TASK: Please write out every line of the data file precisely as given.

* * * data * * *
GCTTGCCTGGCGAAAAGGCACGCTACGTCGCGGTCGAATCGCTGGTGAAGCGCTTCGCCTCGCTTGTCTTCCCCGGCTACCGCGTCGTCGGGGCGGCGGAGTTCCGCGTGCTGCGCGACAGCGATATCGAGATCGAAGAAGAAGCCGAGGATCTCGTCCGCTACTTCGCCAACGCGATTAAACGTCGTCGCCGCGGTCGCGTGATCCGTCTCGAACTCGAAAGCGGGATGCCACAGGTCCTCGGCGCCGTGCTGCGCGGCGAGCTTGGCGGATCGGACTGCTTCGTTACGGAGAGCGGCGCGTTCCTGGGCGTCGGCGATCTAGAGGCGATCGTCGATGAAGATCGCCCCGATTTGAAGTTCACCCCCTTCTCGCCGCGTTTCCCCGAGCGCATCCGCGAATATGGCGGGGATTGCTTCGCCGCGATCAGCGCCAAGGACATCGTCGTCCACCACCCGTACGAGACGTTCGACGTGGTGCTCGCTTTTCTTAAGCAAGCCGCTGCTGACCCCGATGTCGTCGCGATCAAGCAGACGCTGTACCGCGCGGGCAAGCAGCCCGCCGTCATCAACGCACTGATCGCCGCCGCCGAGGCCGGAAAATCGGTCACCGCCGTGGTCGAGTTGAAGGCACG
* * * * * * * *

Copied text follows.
GCTTGCCTGGCGAAAAGGCACGCTACGTCGCGGTCGAATCGCTGGTGAAGCGCTTCGCCTCGCTTGTCTTCCCCGGCTACCGCGTCGTCGGGGCGGCGGAGTTCCGCGTGCTGCGCGACAGCGATATCGAGATCGAAGAAGAAGCCGAGGATCTCGTCCGCTACTTCGCCAACGCGATTAAACGTCGTCGCCGCGGTCGCGTGATCCGTCTCGAACTCGAAAGCGGGATGCCACAGGTCCTCGGCGCCGTGCTGCGCGGCGAGCTTGGCGGATCGGACTGCTTCGTTACGGAGAGCGGCGCGTTCCTGGGCGTCGGCGATCTAGAGGCGATCGTCGATGAAGATCGCCCCGATTTGAAGTTCACCCCCTTCTCGCCGCGTTTCCCCGAGCGCATCCGCGAATATGGCGGGGATTGCTTCGCCGCGATCAGCGCCAAGGACATCGTCGTCCACCACCCGTACGAGACGTTCGACGTGGTGCTCGCTTTTCTTAAGCAAGCCGCTGCTGACCCCGATGTCGTCGCGATCAAGCAGACGCTGTACCGCGCGGGCAAGCAGCCCGCCGTCATCAACGCACTGATCGCCGCCGCCGAGGCCGGAAAATCGGTCACCGCCGTGGTCGAGTTGAAGGCACG